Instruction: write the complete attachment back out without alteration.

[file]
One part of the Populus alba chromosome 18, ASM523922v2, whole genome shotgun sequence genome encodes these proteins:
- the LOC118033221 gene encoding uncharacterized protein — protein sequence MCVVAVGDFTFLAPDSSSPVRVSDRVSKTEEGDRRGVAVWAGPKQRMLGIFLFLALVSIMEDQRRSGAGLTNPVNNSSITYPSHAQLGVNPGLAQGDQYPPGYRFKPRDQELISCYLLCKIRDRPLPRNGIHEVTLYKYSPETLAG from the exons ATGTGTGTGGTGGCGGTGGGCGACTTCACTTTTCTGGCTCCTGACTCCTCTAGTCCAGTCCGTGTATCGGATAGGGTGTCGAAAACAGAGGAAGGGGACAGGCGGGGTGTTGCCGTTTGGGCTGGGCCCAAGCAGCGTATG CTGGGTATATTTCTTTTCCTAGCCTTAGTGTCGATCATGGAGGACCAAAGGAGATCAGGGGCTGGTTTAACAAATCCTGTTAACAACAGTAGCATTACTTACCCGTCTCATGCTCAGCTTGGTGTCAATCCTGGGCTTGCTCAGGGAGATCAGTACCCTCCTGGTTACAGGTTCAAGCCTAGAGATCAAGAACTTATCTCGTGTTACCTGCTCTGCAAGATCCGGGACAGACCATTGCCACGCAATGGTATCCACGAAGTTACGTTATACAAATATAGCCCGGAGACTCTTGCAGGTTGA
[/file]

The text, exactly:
One part of the Populus alba chromosome 18, ASM523922v2, whole genome shotgun sequence genome encodes these proteins:
- the LOC118033221 gene encoding uncharacterized protein — protein sequence MCVVAVGDFTFLAPDSSSPVRVSDRVSKTEEGDRRGVAVWAGPKQRMLGIFLFLALVSIMEDQRRSGAGLTNPVNNSSITYPSHAQLGVNPGLAQGDQYPPGYRFKPRDQELISCYLLCKIRDRPLPRNGIHEVTLYKYSPETLAG from the exons ATGTGTGTGGTGGCGGTGGGCGACTTCACTTTTCTGGCTCCTGACTCCTCTAGTCCAGTCCGTGTATCGGATAGGGTGTCGAAAACAGAGGAAGGGGACAGGCGGGGTGTTGCCGTTTGGGCTGGGCCCAAGCAGCGTATG CTGGGTATATTTCTTTTCCTAGCCTTAGTGTCGATCATGGAGGACCAAAGGAGATCAGGGGCTGGTTTAACAAATCCTGTTAACAACAGTAGCATTACTTACCCGTCTCATGCTCAGCTTGGTGTCAATCCTGGGCTTGCTCAGGGAGATCAGTACCCTCCTGGTTACAGGTTCAAGCCTAGAGATCAAGAACTTATCTCGTGTTACCTGCTCTGCAAGATCCGGGACAGACCATTGCCACGCAATGGTATCCACGAAGTTACGTTATACAAATATAGCCCGGAGACTCTTGCAGGTTGA